He walks into the classroom mid-way through solving the Rubik’s cube. Before he’s through the door, it’s solved. Within seconds he’s messed it up again and then spins the cube to start solving. Within a couple minutes, it’s solved again.
This guy is your typical applied level student. Interesting, nuanced, at points disengaged and most of all, not meant to sit in a classroom doing worksheets all day. He’s easily distracted in class, struggles with writing, and yet, as this huge untapped potential for learning. He doesn’t seem himself as someone school is designed for and that makes perfect sense.
“How did you do that?”
“It’s a simple algorithm.”
“Where did you learn it?”
“On Youtube,” he says non-chalantly as he shows me his Rubik’s cube belt buckle. “My fastest is 1minute and 6 seconds.”
“But, I’m trying to get better.”
He sits down, hardly listening to the school announcements, and whips through it a couple more times. Complete it, mess it up, complete it again.
I ask him to teach me. He says, “You can just go watch some Youtube videos and it will be much easier.” But I sense a learning opportunity. For me and for him.
I sit down, he stands over my shoulder and starts the process. In the position of student, I quickly become discouraged. I say, “I’ll never be able to do this…” and “This is too hard…” and “I’ll never remember this,” but he just calmly tells me to keep trying. He stands over my shoulder for something like seven minutes until I shrugged it off. “Never mind, we’ve got other things to do.”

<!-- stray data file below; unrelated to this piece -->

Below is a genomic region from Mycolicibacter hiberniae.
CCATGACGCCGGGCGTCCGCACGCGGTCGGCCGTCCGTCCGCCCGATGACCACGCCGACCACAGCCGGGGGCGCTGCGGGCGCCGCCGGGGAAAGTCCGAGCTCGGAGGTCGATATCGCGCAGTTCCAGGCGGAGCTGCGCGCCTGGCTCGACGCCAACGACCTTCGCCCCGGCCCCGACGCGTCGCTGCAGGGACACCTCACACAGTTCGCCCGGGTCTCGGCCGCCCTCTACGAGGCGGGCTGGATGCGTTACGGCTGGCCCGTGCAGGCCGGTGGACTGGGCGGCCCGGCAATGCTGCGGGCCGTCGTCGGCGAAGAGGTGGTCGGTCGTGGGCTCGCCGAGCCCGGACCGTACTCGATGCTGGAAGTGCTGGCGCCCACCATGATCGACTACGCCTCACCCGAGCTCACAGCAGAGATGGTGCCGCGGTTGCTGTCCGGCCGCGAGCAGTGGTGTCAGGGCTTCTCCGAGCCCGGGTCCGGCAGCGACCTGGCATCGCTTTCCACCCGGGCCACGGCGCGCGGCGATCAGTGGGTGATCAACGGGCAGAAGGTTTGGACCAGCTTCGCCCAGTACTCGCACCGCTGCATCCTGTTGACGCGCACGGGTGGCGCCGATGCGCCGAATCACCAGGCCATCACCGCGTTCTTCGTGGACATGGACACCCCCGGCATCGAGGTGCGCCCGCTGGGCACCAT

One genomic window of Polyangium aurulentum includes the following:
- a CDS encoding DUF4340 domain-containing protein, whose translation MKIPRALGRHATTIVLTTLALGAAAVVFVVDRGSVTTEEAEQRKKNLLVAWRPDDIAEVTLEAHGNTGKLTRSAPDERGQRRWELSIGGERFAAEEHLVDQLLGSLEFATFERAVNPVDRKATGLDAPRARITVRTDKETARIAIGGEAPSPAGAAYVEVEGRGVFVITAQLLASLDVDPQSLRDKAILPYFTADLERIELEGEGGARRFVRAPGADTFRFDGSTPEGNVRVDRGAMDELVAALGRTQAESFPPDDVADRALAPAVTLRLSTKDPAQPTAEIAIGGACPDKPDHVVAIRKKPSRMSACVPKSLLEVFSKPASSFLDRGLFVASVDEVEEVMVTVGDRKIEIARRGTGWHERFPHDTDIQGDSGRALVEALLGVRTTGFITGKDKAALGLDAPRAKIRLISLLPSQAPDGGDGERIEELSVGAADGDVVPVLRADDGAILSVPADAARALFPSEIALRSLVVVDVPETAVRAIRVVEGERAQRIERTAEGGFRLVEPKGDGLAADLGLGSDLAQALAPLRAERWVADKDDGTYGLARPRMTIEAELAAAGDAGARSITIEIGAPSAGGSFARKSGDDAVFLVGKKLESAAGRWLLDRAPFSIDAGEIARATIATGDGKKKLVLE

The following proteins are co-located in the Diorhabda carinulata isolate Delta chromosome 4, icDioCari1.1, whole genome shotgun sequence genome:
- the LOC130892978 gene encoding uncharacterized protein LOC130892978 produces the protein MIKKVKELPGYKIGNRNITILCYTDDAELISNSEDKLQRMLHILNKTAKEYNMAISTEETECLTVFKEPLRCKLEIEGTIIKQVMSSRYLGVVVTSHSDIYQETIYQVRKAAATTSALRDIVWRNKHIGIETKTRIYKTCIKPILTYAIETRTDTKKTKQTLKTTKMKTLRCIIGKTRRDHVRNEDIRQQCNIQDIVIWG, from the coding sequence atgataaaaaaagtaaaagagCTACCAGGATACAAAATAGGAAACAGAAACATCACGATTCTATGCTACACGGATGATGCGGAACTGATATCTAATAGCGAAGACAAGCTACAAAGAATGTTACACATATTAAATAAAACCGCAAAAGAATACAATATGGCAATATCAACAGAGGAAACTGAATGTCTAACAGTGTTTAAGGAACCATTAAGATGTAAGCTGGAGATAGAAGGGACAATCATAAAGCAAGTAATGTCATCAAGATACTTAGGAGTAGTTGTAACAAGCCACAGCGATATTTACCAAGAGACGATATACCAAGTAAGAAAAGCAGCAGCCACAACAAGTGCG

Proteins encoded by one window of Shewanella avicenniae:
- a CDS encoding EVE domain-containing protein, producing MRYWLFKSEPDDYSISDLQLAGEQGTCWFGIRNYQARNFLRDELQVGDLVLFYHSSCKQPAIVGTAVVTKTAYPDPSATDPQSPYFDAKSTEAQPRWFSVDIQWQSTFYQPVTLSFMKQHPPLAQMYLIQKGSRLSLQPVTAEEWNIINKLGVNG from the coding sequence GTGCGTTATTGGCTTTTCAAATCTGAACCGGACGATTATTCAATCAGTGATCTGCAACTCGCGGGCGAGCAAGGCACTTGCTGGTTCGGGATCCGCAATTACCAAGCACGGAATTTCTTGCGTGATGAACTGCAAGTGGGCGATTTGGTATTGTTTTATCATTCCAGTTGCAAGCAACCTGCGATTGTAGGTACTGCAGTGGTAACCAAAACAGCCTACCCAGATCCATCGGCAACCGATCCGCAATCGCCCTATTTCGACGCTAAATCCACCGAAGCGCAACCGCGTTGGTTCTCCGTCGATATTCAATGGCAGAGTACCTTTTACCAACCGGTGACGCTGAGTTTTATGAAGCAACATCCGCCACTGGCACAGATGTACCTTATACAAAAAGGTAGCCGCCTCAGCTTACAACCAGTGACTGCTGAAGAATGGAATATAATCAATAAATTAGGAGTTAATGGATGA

It’s easy to say that the student who shrug off school, don’t know what’s good for them. Or paint the need for today in the light of their future. But the reality is, it is hard to learn. It is hard to be put into a situation that is difficult, all day, every day, and still maintain your enthusiasm for showing up.
I’ll be back, I’ll eventually (my goal is by the end of the semester) be able to solve the Rubik’s cube, but I see myself as learner. But I don’t have to do it everyday. Just chipping away.
How often do we take the same skill and make students do it over and over, day after day? Maybe it’s time we diversify. Maybe it’s time we allow students to determine when they need a break.
I mean, after all, it’s a simple algorithm.
How do we make others trust us? Often it is through personal, deliberate acts of kindness, generosity and honour. It takes time. It takes repetition of these acts. It doesn’t always happen.
I think one of the most pressing issues within our culture is our culture of mistrust.
It destabilizes everything.
I was talking to my class, two days into the new school year, about the idea of trust. Who they trust? Why they trust these people? Do they trust me? Earning trust?
The overwhelming sentiment in this Grade 11 class, trust is hard to earn, often broken, and sometimes elusive.
I asked them if they trust the government: overwhelmingly no.
I asked them if they trust their teachers: overwhelmingly no.
I asked them if they trust the police: overwhelmingly no.
If they trust me: not sure.